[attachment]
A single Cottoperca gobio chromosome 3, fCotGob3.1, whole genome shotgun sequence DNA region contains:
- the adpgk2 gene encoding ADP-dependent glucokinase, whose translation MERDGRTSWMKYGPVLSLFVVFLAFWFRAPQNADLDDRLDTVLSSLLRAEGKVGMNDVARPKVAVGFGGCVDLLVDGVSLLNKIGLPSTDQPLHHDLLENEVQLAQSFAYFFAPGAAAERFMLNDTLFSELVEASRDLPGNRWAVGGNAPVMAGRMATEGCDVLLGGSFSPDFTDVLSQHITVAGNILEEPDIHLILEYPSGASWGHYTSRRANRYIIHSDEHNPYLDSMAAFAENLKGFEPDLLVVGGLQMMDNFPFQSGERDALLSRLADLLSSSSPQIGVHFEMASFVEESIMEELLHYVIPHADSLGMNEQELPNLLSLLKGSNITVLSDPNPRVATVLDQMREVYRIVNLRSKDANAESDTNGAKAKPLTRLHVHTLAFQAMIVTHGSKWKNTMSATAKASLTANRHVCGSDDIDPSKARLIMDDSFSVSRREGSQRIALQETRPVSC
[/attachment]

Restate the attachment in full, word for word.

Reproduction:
A single Cottoperca gobio chromosome 3, fCotGob3.1, whole genome shotgun sequence DNA region contains:
- the adpgk2 gene encoding ADP-dependent glucokinase, whose translation MERDGRTSWMKYGPVLSLFVVFLAFWFRAPQNADLDDRLDTVLSSLLRAEGKVGMNDVARPKVAVGFGGCVDLLVDGVSLLNKIGLPSTDQPLHHDLLENEVQLAQSFAYFFAPGAAAERFMLNDTLFSELVEASRDLPGNRWAVGGNAPVMAGRMATEGCDVLLGGSFSPDFTDVLSQHITVAGNILEEPDIHLILEYPSGASWGHYTSRRANRYIIHSDEHNPYLDSMAAFAENLKGFEPDLLVVGGLQMMDNFPFQSGERDALLSRLADLLSSSSPQIGVHFEMASFVEESIMEELLHYVIPHADSLGMNEQELPNLLSLLKGSNITVLSDPNPRVATVLDQMREVYRIVNLRSKDANAESDTNGAKAKPLTRLHVHTLAFQAMIVTHGSKWKNTMSATAKASLTANRHVCGSDDIDPSKARLIMDDSFSVSRREGSQRIALQETRPVSC